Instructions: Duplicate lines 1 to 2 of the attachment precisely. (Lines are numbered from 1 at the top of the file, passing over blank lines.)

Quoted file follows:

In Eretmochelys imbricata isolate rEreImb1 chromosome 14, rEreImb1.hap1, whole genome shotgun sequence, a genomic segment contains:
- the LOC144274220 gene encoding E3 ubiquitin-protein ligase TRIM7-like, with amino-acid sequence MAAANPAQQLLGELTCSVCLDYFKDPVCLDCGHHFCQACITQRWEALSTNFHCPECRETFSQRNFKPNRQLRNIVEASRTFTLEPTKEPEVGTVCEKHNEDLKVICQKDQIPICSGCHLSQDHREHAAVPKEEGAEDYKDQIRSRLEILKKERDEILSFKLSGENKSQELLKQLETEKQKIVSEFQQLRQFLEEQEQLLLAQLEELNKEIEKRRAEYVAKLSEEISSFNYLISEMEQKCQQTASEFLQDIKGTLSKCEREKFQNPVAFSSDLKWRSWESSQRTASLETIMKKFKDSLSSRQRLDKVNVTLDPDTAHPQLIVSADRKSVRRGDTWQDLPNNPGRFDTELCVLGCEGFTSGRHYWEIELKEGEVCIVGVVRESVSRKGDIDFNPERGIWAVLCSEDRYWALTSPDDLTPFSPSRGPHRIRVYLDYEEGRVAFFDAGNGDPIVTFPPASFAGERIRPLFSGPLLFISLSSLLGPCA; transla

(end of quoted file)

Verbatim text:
In Eretmochelys imbricata isolate rEreImb1 chromosome 14, rEreImb1.hap1, whole genome shotgun sequence, a genomic segment contains:
- the LOC144274220 gene encoding E3 ubiquitin-protein ligase TRIM7-like, with amino-acid sequence MAAANPAQQLLGELTCSVCLDYFKDPVCLDCGHHFCQACITQRWEALSTNFHCPECRETFSQRNFKPNRQLRNIVEASRTFTLEPTKEPEVGTVCEKHNEDLKVICQKDQIPICSGCHLSQDHREHAAVPKEEGAEDYKDQIRSRLEILKKERDEILSFKLSGENKSQELLKQLETEKQKIVSEFQQLRQFLEEQEQLLLAQLEELNKEIEKRRAEYVAKLSEEISSFNYLISEMEQKCQQTASEFLQDIKGTLSKCEREKFQNPVAFSSDLKWRSWESSQRTASLETIMKKFKDSLSSRQRLDKVNVTLDPDTAHPQLIVSADRKSVRRGDTWQDLPNNPGRFDTELCVLGCEGFTSGRHYWEIELKEGEVCIVGVVRESVSRKGDIDFNPERGIWAVLCSEDRYWALTSPDDLTPFSPSRGPHRIRVYLDYEEGRVAFFDAGNGDPIVTFPPASFAGERIRPLFSGPLLFISLSSLLGPCA; transla